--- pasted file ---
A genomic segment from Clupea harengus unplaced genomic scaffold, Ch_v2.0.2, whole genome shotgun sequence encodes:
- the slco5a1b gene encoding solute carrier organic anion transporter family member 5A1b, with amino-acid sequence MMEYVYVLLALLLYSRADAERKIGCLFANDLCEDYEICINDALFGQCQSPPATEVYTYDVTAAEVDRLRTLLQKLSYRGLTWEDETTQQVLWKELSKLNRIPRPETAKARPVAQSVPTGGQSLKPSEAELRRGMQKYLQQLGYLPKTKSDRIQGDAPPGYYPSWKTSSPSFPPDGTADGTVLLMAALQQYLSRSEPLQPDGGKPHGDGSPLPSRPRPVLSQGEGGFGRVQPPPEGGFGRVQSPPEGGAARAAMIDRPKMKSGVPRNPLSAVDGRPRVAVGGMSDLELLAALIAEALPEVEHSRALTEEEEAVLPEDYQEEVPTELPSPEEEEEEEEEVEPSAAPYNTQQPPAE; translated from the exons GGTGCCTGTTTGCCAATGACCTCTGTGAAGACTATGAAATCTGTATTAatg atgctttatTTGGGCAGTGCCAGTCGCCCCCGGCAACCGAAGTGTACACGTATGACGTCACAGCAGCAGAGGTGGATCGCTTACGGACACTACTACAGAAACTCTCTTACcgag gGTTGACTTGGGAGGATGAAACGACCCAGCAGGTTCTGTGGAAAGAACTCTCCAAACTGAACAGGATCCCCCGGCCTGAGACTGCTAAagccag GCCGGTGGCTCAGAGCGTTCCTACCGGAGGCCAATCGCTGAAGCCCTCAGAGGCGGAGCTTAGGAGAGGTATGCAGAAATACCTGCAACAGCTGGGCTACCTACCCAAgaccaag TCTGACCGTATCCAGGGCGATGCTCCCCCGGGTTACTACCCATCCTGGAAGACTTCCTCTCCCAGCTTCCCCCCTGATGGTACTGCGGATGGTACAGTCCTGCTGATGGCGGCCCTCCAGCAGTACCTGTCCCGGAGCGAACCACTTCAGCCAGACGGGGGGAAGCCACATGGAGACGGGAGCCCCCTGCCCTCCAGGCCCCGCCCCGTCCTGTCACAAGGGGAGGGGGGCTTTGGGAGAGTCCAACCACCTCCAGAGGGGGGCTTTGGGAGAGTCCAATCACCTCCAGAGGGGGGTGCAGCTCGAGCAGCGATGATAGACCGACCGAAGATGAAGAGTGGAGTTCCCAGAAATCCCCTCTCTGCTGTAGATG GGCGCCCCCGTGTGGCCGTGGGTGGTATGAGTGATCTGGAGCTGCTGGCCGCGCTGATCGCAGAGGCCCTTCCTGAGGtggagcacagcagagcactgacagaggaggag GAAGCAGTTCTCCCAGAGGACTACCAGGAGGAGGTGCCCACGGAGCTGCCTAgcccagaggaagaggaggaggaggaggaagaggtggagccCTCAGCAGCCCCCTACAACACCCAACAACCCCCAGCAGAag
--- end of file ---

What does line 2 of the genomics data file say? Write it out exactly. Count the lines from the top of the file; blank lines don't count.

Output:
- the slco5a1b gene encoding solute carrier organic anion transporter family member 5A1b, with amino-acid sequence MMEYVYVLLALLLYSRADAERKIGCLFANDLCEDYEICINDALFGQCQSPPATEVYTYDVTAAEVDRLRTLLQKLSYRGLTWEDETTQQVLWKELSKLNRIPRPETAKARPVAQSVPTGGQSLKPSEAELRRGMQKYLQQLGYLPKTKSDRIQGDAPPGYYPSWKTSSPSFPPDGTADGTVLLMAALQQYLSRSEPLQPDGGKPHGDGSPLPSRPRPVLSQGEGGFGRVQPPPEGGFGRVQSPPEGGAARAAMIDRPKMKSGVPRNPLSAVDGRPRVAVGGMSDLELLAALIAEALPEVEHSRALTEEEEAVLPEDYQEEVPTELPSPEEEEEEEEEVEPSAAPYNTQQPPAE; translated from the exons GGTGCCTGTTTGCCAATGACCTCTGTGAAGACTATGAAATCTGTATTAatg atgctttatTTGGGCAGTGCCAGTCGCCCCCGGCAACCGAAGTGTACACGTATGACGTCACAGCAGCAGAGGTGGATCGCTTACGGACACTACTACAGAAACTCTCTTACcgag gGTTGACTTGGGAGGATGAAACGACCCAGCAGGTTCTGTGGAAAGAACTCTCCAAACTGAACAGGATCCCCCGGCCTGAGACTGCTAAagccag GCCGGTGGCTCAGAGCGTTCCTACCGGAGGCCAATCGCTGAAGCCCTCAGAGGCGGAGCTTAGGAGAGGTATGCAGAAATACCTGCAACAGCTGGGCTACCTACCCAAgaccaag TCTGACCGTATCCAGGGCGATGCTCCCCCGGGTTACTACCCATCCTGGAAGACTTCCTCTCCCAGCTTCCCCCCTGATGGTACTGCGGATGGTACAGTCCTGCTGATGGCGGCCCTCCAGCAGTACCTGTCCCGGAGCGAACCACTTCAGCCAGACGGGGGGAAGCCACATGGAGACGGGAGCCCCCTGCCCTCCAGGCCCCGCCCCGTCCTGTCACAAGGGGAGGGGGGCTTTGGGAGAGTCCAACCACCTCCAGAGGGGGGCTTTGGGAGAGTCCAATCACCTCCAGAGGGGGGTGCAGCTCGAGCAGCGATGATAGACCGACCGAAGATGAAGAGTGGAGTTCCCAGAAATCCCCTCTCTGCTGTAGATG GGCGCCCCCGTGTGGCCGTGGGTGGTATGAGTGATCTGGAGCTGCTGGCCGCGCTGATCGCAGAGGCCCTTCCTGAGGtggagcacagcagagcactgacagaggaggag GAAGCAGTTCTCCCAGAGGACTACCAGGAGGAGGTGCCCACGGAGCTGCCTAgcccagaggaagaggaggaggaggaggaagaggtggagccCTCAGCAGCCCCCTACAACACCCAACAACCCCCAGCAGAag